First there was MySpace, a fun network that ruled the roost online and captured independent music fans a-plenty. In time, Facebook soon enough came along and blew that old social networking site out of the water and almost off the web. Later, in a near sneak attack, the runaway success of mostly image-based social media sites like Instagram and Pinterest would displace a portion of Facebook’s throne.
The recent major buyouts of various social sites that focused on featuring photos prominently — over and above the words and captions adjacent to them — proved that a picture really is worth 1,000 words, and that loads of pics truly possess the power to draw many eyeballs on the World Wide Web. It is no wonder that many specialized segments of websites using similar layouts and replicated business model designs of these popular image-based sites would also become a hit with users. Take for example Godinterest.com, a website that looks a whole lot like Pinterest, however, the main focus is in providing the type of image-based content that is popular with Christians, from clothing emblazoned with Scripture to inspirational quote memes to sermon videos and beyond.
Marketing via specialized social network sites
It seems natural that like-minded individuals would want to branch off from the free-for-all types of social networking websites into their own specialized interests where they can bond freely with one another over one centralized topic or theme. Expect that momentum to grow, because no one can deny the power of a viral joke, product, or even a story that has been set on fire by web users sharing it with one another.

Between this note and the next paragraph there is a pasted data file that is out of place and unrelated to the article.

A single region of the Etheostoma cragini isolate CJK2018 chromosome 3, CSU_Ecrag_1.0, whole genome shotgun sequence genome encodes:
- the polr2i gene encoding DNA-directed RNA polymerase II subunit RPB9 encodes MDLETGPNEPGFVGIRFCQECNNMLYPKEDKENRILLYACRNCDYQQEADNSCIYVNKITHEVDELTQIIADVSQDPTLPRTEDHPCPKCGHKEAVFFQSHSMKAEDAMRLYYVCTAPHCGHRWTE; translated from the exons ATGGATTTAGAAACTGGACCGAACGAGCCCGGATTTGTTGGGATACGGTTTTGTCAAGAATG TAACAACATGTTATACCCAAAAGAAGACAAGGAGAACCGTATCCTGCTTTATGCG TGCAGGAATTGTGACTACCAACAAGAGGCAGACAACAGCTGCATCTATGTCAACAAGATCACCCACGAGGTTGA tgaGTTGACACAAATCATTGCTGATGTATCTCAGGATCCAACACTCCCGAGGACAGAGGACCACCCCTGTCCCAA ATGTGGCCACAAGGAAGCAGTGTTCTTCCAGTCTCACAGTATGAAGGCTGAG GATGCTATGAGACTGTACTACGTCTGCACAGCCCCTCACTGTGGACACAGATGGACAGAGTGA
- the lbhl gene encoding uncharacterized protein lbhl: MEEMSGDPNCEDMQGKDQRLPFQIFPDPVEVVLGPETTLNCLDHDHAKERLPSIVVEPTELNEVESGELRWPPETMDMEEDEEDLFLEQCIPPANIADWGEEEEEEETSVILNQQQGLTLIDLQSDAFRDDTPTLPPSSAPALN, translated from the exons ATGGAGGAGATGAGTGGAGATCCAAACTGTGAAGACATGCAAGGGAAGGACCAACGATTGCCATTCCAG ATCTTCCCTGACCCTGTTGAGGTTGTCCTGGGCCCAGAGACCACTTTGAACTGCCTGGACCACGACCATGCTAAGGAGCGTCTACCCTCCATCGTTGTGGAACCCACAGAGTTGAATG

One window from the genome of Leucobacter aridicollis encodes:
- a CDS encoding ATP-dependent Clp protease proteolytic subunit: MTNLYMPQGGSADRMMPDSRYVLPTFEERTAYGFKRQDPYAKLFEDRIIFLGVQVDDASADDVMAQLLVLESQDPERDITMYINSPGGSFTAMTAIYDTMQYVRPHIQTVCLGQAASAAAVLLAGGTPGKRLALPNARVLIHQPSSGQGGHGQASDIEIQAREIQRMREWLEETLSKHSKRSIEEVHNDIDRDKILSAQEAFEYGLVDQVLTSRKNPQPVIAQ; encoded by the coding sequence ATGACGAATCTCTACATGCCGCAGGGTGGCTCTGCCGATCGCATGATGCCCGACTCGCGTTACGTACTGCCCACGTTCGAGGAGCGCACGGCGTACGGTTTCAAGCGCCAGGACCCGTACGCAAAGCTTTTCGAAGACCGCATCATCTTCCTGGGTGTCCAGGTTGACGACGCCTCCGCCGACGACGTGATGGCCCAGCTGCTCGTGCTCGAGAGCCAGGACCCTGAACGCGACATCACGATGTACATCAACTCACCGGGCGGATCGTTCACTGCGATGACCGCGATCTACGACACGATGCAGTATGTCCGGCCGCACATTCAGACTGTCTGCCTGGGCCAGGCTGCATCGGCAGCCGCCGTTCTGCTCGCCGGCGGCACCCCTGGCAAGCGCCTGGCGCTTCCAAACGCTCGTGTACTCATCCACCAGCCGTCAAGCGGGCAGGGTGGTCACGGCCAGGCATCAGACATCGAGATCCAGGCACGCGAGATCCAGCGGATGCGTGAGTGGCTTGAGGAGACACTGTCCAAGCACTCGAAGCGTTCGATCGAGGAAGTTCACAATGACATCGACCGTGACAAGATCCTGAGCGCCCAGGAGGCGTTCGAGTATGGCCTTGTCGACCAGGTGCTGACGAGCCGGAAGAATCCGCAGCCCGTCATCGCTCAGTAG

Even entrepreneurs that appear on popular television shows such as Shark Tank admit that a lot of their marketing success could be directly attributed to social media websites where one photo has been spread of viral nature, which causes even new companies to experience quite an uptick in sales beyond their wildest imaginations. Such was the circuitous path to stardom for a company called “Grace and Lace,” whose photos of their long, thick lacy socks that extended beyond the tops of boots went viral on Pinterest and exploded the startup firm’s sales.
Therefore, taking advantage of the innate desire folks have to share good and pretty things with one another can become s bih part of a viral marketing campaign that might not cost a ton of money — even if it does take time to “pin” or upload various images to your company’s virtual board. Let’s say you’re a maker of faith-based clothing. One good marketing strategy could mean using a site like Godinterest to both gain exposure to your brand and to try and get buzz going for your line of gear for believers. It could take plenty of sharing, re-tweeting and uploading, however it may take only one interesting image or meme to spread like wildfire across the Internet, and make the time well worth the sacrifice.
This is especially a good method for entrepreneurial individuals who have a whole lot more time than money to throw at their marketing strategy.
Read more: http://ireport.cnn.com/docs/DOC-1153261